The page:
The Most Important Budget Management Skill Every New Manager Should Learn
How do you ask for budget? They don't teach that in school or new-manager training. But it's one of the most important budget management skills you can learn. Here are some things I've picked up in my first year as a budget owner.
How do you ask for budget?
It’s not something they teach in school. But it’s the most important part of your job. Even the best managers can’t hit goals if they don’t have enough resources in the first place.
Here are some tricks I’ve picked up that help me get budget to hit my goals in my first year as a budget owner.
1. Understand how finance views the business.
Every finance team has a model. Every model has its levers. Understanding what these levers are can help you define your strategy and budgets.
If you can speak the same language as your finance team, the budget management process gets easier.
2. Define your cost per result.
You can use your budget to do three things:
- Fuel existing assets
- Make them more efficient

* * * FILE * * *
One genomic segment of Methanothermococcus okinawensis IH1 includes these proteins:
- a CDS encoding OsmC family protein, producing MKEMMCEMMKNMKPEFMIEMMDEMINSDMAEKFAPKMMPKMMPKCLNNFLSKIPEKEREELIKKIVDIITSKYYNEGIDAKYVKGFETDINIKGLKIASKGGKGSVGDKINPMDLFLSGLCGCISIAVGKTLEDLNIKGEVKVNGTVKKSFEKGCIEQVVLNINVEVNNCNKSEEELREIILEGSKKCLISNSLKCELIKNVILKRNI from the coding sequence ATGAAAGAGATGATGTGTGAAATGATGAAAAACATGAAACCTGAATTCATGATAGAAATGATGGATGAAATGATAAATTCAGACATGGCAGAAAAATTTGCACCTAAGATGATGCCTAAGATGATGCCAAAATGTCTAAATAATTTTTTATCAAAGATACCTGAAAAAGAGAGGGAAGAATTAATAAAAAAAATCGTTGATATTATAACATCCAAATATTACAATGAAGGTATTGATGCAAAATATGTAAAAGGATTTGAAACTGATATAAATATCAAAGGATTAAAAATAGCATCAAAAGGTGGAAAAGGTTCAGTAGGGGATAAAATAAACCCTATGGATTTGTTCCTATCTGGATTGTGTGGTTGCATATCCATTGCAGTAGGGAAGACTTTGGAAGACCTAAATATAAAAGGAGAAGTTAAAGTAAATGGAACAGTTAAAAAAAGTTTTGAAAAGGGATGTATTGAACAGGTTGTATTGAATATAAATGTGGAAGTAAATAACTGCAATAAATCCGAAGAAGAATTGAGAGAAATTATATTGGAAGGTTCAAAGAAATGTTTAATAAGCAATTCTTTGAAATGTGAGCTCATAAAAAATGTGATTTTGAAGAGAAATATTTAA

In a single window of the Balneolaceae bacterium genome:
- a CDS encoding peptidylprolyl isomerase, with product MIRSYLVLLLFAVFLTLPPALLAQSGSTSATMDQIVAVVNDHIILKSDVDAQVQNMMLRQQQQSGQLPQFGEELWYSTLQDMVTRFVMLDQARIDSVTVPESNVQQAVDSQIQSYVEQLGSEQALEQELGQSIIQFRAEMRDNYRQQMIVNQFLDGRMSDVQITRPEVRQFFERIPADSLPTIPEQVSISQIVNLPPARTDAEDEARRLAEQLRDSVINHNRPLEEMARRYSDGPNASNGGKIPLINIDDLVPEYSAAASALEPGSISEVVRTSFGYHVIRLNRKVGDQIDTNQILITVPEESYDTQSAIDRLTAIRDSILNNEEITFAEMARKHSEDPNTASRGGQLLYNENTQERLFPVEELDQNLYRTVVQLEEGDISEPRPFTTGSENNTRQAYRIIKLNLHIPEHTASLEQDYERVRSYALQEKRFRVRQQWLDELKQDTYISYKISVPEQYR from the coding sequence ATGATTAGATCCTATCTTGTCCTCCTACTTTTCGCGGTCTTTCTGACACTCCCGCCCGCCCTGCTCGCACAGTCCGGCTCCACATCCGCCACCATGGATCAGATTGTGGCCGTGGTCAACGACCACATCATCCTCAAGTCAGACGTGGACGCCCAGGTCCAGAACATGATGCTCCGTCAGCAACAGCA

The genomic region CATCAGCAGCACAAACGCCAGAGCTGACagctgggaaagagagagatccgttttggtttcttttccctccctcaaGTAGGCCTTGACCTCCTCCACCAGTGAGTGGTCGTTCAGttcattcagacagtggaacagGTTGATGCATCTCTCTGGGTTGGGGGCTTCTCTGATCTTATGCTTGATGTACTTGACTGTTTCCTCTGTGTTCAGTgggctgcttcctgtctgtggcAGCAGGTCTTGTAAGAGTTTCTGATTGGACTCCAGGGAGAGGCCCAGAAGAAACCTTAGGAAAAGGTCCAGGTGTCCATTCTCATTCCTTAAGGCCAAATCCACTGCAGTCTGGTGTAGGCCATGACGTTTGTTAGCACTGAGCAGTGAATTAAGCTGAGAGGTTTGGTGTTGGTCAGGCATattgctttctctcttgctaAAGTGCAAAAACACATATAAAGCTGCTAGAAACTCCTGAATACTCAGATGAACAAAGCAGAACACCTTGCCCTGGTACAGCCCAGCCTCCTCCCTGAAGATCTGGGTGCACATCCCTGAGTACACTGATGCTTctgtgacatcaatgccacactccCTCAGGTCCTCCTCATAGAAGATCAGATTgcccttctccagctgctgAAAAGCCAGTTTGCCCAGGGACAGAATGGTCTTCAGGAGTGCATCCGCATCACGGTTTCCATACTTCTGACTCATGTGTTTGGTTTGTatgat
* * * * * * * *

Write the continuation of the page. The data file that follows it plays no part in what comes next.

- Invest in new ones
If you’re fueling existing assets you should already know your cost per result (e.g. cost per lead, ARR per head, etc.). If you’re using budget to improve those assets, or investing in new ones - take a guess. Use industry benchmarks to support your claims.
If you can express your plan as an equation, you can…
3. Give your leadership team options.
Everybody is competing for limited budget. Giving your leadership team options will showcase your ability to think company-first. By expressing your plan as an equation, you can easily create different combinations of budgets and results.
I like to come up with 2-3 plans and explain the tradeoffs - do you want a plan that is cheaper but high risk, or expensive and likely to work?
4. Track your budget-to-actuals often.
Your plan will be wrong the second the quarter starts.
You’ll need to adjust your budgets on a weekly basis. But your finance team can’t update budget-to-actuals more than once a month. How can they if no-one submits their expenses and invoices until the end of the period?
You have three options:
- Run blind and hope you don’t go over budget.
- Build your own tracker. This usually involves an excel spreadsheet, some vlookups, and a lot of slacks and emails. You’ll need to set up a process for your team to update it and assign expenses to the right categories. This is on top of filing expense reports separately for finance.
- Automate the whole thing. Software like Lola.com automatically categorizes expenses and updates budget-to-actuals in real-time.
Click here to learn more about real-time budget management. Because you’ve got better things to do than tracking expenses. Right?